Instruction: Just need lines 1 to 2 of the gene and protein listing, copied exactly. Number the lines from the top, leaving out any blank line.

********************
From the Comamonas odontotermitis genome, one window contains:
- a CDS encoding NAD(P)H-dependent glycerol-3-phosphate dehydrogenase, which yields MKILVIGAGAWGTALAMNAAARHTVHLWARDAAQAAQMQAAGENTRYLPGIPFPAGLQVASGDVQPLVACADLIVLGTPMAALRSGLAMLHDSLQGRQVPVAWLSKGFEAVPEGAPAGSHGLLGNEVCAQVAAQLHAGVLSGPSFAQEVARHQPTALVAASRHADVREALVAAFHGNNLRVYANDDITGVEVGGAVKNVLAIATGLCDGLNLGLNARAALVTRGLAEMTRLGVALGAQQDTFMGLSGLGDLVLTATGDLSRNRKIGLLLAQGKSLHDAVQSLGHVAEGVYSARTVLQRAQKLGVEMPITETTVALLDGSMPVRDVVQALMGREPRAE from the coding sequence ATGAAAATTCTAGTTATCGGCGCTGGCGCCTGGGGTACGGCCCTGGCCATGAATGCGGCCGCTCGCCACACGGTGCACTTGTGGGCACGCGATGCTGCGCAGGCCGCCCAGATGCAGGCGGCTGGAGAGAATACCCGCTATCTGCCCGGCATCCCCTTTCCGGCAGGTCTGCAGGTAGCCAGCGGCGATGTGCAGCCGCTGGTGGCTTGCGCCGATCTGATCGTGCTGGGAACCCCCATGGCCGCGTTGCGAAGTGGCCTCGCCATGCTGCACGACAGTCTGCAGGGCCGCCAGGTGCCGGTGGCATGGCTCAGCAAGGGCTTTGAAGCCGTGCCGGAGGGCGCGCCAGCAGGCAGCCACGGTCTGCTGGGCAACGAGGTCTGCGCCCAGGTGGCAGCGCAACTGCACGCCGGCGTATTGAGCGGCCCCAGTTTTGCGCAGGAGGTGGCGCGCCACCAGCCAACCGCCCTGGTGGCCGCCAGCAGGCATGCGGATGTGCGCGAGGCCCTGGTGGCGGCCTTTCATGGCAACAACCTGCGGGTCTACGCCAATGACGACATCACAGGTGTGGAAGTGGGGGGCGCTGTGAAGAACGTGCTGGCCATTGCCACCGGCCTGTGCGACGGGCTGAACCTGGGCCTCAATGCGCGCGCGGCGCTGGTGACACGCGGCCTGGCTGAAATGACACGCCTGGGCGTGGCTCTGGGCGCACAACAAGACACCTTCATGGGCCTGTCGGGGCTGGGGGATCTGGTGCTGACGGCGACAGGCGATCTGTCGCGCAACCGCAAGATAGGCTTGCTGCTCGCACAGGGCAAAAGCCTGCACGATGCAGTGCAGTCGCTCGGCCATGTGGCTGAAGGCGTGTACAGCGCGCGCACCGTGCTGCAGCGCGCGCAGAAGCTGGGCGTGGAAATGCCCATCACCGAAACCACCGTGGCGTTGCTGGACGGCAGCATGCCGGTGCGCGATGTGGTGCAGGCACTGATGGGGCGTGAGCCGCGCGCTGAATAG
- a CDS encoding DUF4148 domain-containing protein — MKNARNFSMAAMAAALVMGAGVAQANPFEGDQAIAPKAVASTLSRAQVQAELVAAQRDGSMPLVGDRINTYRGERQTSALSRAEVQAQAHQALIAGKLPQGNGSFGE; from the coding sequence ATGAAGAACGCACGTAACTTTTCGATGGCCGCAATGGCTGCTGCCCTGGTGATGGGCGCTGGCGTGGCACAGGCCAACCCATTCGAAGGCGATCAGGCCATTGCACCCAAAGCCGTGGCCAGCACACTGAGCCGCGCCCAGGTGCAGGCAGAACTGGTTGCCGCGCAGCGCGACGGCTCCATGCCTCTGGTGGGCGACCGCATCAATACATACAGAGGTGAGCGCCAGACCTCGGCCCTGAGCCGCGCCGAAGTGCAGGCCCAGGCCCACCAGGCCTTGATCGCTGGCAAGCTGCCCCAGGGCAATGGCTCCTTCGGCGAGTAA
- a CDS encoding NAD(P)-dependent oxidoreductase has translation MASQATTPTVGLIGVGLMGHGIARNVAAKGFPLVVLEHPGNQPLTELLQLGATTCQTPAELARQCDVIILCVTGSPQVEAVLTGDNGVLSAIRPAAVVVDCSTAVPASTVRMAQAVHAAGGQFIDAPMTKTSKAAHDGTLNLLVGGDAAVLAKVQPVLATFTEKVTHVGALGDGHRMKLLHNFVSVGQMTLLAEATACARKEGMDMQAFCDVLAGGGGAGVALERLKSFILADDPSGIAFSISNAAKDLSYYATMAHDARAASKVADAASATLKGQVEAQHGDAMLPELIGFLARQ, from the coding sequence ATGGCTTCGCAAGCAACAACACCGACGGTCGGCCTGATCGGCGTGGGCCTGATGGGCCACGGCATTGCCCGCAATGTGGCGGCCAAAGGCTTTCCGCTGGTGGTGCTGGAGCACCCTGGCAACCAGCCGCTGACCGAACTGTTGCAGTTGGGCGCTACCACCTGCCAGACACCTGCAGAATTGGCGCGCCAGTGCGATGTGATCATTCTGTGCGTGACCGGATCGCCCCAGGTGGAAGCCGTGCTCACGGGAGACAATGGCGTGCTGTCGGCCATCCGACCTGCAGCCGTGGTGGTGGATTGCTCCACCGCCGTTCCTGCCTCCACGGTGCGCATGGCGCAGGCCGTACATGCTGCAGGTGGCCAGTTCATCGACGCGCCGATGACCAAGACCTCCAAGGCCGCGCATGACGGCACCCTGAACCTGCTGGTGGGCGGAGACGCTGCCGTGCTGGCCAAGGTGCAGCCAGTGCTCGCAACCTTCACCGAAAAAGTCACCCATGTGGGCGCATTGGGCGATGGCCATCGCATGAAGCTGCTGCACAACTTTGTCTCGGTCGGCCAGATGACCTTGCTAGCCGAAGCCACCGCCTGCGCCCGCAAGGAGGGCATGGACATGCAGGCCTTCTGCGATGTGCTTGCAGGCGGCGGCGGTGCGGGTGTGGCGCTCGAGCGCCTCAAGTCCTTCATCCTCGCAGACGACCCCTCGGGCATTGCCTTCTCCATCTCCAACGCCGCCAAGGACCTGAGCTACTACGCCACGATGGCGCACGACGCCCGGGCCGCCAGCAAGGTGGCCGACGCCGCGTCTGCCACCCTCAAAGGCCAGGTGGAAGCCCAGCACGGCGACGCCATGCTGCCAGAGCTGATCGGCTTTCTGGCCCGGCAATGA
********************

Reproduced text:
From the Comamonas odontotermitis genome, one window contains:
- a CDS encoding NAD(P)H-dependent glycerol-3-phosphate dehydrogenase, which yields MKILVIGAGAWGTALAMNAAARHTVHLWARDAAQAAQMQAAGENTRYLPGIPFPAGLQVASGDVQPLVACADLIVLGTPMAALRSGLAMLHDSLQGRQVPVAWLSKGFEAVPEGAPAGSHGLLGNEVCAQVAAQLHAGVLSGPSFAQEVARHQPTALVAASRHADVREALVAAFHGNNLRVYANDDITGVEVGGAVKNVLAIATGLCDGLNLGLNARAALVTRGLAEMTRLGVALGAQQDTFMGLSGLGDLVLTATGDLSRNRKIGLLLAQGKSLHDAVQSLGHVAEGVYSARTVLQRAQKLGVEMPITETTVALLDGSMPVRDVVQALMGREPRAE from the coding sequence ATGAAAATTCTAGTTATCGGCGCTGGCGCCTGGGGTACGGCCCTGGCCATGAATGCGGCCGCTCGCCACACGGTGCACTTGTGGGCACGCGATGCTGCGCAGGCCGCCCAGATGCAGGCGGCTGGAGAGAATACCCGCTATCTGCCCGGCATCCCCTTTCCGGCAGGTCTGCAGGTAGCCAGCGGCGATGTGCAGCCGCTGGTGGCTTGCGCCGATCTGATCGTGCTGGGAACCCCCATGGCCGCGTTGCGAAGTGGCCTCGCCATGCTGCACGACAGTCTGCAGGGCCGCCAGGTGCCGGTGGCATGGCTCAGCAAGGGCTTTGAAGCCGTGCCGGAGGGCGCGCCAGCAGGCAGCCACGGTCTGCTGGGCAACGAGGTCTGCGCCCAGGTGGCAGCGCAACTGCACGCCGGCGTATTGAGCGGCCCCAGTTTTGCGCAGGAGGTGGCGCGCCACCAGCCAACCGCCCTGGTGGCCGCCAGCAGGCATGCGGATGTGCGCGAGGCCCTGGTGGCGGCCTTTCATGGCAACAACCTGCGGGTCTACGCCAATGACGACATCACAGGTGTGGAAGTGGGGGGCGCTGTGAAGAACGTGCTGGCCATTGCCACCGGCCTGTGCGACGGGCTGAACCTGGGCCTCAATGCGCGCGCGGCGCTGGTGACACGCGGCCTGGCTGAAATGACACGCCTGGGCGTGGCTCTGGGCGCACAACAAGACACCTTCATGGGCCTGTCGGGGCTGGGGGATCTGGTGCTGACGGCGACAGGCGATCTGTCGCGCAACCGCAAGATAGGCTTGCTGCTCGCACAGGGCAAAAGCCTGCACGATGCAGTGCAGTCGCTCGGCCATGTGGCTGAAGGCGTGTACAGCGCGCGCACCGTGCTGCAGCGCGCGCAGAAGCTGGGCGTGGAAATGCCCATCACCGAAACCACCGTGGCGTTGCTGGACGGCAGCATGCCGGTGCGCGATGTGGTGCAGGCACTGATGGGGCGTGAGCCGCGCGCTGAATAG